The data centre perspective on Covid-19 by Amito CEO, Ed Butler
Published 27th March 2020
This current situation that we are navigating as businesses and as humans, is a once in a generation event. One of those unprecedented situations that we have never experienced before and hopefully never will again in our lifetime.
The impact to society is huge, taking its toll on the wider economic landscape, and affecting all of us as individuals in many different ways. I’m a father of four primary school age children and we are navigating the challenges that brings – I’m also a business owner. As the CEO and founder of Amito – cloud and colocation provider and owners of Reading’s largest data centre – I wanted to share a few insights from my perspective as a data centre and hosting provider.
Data centres are a key part of our national infrastructure. Every time you complete a banking transaction, order your food shopping online, stream a film, or check the NHS website for advice, you are using a data centre. In fact, there is normally a chain of data centres in each one of these transactions, and because the reach is so broad, as an infrastructure provider what we see is a snapshot of the economy – and we are seeing some big changes. We collect masses of information in the data centre, from voltages and temperatures, air pressure and fuel levels, to visitor and vehicle counts. One of the obvious changes we’ve seen is a significant reduction in vehicles coming to our Reading data centre. Here is what the last three weeks look like:
Just 3 weeks ago we had 754 vehicles through our gates, this has steadily declined of course, as more and more people work from home, and non-essential meetings and travel is advised against. Last week we reported 535 vehicles – that’s nearly a 30% drop in activity. This is pretty much to be expected as we’ve also encouraged our clients to use our remote hands services, and cut down to all but our essential staff in the data centre.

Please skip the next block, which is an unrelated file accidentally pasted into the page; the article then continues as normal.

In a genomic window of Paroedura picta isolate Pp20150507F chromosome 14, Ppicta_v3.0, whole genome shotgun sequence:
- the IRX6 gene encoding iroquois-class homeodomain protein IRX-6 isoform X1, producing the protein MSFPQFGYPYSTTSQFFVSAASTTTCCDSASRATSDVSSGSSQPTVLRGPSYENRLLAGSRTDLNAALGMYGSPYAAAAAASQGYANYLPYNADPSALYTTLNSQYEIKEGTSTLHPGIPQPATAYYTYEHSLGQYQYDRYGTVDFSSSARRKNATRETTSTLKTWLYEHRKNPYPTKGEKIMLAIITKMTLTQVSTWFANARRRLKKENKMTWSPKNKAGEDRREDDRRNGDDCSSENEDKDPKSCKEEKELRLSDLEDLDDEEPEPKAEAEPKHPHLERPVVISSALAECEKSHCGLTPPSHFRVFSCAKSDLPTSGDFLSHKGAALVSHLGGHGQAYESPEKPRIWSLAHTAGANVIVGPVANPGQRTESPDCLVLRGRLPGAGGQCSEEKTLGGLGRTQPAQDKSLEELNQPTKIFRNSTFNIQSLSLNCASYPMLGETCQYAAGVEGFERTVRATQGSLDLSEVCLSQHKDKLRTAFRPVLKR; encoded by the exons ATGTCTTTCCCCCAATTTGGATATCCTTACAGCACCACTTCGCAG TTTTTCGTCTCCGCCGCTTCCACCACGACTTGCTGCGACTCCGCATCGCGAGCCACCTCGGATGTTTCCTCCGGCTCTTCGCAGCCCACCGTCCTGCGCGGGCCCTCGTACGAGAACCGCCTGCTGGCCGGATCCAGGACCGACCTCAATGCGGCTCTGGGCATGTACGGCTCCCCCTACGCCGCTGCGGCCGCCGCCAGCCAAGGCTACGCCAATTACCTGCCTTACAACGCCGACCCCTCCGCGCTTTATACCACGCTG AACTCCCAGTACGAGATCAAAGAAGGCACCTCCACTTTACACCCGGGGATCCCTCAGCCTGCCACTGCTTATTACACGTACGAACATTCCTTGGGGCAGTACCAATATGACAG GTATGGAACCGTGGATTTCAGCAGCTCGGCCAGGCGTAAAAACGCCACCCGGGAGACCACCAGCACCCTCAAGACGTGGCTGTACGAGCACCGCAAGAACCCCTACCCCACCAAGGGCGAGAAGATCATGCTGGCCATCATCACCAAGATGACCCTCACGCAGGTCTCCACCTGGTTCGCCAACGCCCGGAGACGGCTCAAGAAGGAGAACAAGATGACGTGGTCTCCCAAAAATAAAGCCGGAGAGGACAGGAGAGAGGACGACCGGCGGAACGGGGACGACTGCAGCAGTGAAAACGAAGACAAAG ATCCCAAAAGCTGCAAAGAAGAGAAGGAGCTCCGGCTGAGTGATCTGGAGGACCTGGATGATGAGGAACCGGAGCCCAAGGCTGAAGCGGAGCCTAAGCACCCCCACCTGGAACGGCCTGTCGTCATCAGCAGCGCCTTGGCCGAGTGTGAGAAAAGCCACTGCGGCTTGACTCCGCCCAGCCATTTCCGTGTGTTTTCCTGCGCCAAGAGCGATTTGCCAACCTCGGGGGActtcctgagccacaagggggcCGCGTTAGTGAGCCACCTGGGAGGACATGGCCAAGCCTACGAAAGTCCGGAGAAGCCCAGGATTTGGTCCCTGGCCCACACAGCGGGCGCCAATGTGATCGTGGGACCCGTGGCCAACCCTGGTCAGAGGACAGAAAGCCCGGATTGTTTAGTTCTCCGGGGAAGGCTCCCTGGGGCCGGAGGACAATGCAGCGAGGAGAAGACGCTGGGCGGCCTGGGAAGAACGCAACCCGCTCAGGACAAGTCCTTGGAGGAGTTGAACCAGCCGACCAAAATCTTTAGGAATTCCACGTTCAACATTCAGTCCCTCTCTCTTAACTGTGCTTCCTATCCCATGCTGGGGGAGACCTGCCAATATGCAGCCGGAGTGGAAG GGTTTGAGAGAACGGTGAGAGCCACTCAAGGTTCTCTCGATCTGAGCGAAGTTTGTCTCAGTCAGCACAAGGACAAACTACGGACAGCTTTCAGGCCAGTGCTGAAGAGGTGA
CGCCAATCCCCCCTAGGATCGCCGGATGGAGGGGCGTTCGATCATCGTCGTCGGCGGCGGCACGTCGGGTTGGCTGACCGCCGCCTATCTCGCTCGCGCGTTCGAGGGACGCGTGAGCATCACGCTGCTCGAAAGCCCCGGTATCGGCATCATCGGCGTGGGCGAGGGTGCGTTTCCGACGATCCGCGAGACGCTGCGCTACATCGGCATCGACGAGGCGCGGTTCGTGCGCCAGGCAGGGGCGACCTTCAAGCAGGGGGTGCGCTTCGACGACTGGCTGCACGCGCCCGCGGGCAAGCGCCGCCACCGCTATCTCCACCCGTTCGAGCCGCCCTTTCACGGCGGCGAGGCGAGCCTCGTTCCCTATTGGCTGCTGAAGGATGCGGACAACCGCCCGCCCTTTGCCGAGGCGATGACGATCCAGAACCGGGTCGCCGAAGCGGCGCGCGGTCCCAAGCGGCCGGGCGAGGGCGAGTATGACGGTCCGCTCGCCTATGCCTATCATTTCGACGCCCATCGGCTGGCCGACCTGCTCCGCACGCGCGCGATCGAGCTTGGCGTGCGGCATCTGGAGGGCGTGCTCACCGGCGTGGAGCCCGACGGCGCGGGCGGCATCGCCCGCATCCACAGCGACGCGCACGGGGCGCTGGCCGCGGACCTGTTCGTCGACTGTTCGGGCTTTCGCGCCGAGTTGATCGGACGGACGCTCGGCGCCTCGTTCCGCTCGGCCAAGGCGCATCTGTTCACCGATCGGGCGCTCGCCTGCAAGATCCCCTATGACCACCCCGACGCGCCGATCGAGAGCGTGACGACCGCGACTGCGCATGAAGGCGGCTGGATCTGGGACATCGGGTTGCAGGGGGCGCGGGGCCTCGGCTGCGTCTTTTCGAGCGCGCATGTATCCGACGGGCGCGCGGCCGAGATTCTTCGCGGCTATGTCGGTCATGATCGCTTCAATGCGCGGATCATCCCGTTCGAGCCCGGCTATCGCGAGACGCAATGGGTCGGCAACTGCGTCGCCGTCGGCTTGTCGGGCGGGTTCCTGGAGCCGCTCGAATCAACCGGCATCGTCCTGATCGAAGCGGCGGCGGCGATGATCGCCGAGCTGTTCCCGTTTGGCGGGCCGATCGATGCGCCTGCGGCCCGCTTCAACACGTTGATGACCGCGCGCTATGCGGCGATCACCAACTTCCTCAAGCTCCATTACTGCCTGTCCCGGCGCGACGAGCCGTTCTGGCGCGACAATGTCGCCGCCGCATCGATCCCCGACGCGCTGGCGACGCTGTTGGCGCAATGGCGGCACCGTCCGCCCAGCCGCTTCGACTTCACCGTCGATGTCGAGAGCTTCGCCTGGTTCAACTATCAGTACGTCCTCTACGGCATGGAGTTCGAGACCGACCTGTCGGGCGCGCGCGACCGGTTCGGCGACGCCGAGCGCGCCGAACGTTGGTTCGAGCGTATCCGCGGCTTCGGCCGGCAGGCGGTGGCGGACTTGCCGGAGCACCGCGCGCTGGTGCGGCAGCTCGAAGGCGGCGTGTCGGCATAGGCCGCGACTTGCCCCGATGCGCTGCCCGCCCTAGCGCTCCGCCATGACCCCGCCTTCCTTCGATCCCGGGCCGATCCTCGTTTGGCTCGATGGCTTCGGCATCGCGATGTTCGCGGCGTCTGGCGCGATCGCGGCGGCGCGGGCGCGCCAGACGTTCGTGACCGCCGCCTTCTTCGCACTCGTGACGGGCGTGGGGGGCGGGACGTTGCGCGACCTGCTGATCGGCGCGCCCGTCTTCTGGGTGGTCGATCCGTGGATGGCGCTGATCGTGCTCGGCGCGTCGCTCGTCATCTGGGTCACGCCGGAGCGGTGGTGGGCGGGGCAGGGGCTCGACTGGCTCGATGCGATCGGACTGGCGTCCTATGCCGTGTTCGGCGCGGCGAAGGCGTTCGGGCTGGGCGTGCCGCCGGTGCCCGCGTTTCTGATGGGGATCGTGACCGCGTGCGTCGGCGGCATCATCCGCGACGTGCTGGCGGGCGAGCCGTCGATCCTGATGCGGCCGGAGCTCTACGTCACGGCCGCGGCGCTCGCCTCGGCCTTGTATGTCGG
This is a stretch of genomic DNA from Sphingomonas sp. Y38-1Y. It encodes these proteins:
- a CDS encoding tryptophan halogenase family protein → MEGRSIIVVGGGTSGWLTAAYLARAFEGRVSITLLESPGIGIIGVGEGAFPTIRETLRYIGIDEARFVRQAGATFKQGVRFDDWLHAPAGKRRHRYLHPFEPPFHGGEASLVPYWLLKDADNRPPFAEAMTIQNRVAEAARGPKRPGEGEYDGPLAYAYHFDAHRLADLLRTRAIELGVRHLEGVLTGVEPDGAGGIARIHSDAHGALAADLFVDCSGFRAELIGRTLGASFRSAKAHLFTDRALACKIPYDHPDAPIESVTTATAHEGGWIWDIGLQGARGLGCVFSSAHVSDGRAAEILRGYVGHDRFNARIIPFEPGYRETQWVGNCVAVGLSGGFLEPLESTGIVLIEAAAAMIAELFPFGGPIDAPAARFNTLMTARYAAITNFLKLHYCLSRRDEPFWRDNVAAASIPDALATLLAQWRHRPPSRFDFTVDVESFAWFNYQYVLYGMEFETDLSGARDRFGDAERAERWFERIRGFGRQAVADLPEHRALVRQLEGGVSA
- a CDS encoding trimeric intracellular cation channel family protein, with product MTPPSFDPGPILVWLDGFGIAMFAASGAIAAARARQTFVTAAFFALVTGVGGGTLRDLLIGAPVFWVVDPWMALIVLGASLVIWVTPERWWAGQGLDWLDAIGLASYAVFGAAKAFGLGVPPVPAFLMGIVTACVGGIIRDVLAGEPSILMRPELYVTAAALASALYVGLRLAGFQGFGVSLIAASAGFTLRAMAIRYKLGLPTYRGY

Whilst vehicle counts have gone down, we’ve seen power usage increase. Here’s an example of one of our data halls in the last two weeks; a noticeable increase in power usage from the tail end of last week. (Which, anecdotally, matched my experience of commuting via Reading train station.) This means the servers within the data hall are working harder, serving more requests. The regular up and down of the graph is typical day/night differences as the servers do less at night.
Other changes can be seen in the way different businesses that use data centre services are responding to the current situation, for example one client providing video conferencing services needed urgent additional capacity as their customers raced to move to virtual working, another client whose end users are primarily in the leisure industry are having to reassess and re-engineer their strategy to cope with the changing government guidelines. We are also being approached by businesses who are finding that turning up the dial on infrastructure is testing their budgets to the limit and they desperately need to find cost effective solutions, and those that have on-premise servers that are now inaccessible are navigating the pain for their teams who can’t get to their kit.
My key advice for any business finding themselves in need of extra capacity or thinking they need more support over the coming weeks and months, do it now rather than later. Inevitably lead times with your provider will be longer, teams will be stretched and demand is high – it’s essential to forward plan as much as possible.
These are testing times, and we are all implementing strategies that we couldn’t have foreseen just a couple of months ago. There’s no doubt, the last couple of weeks has put significant pressure on our team here, responding to customers, managing support and remote hands operations in these new restricted working models. I’m incredibly proud of how everyone has responded to our clients’ rapidly evolving needs in this time, keeping their essential online infrastructure in top operating condition.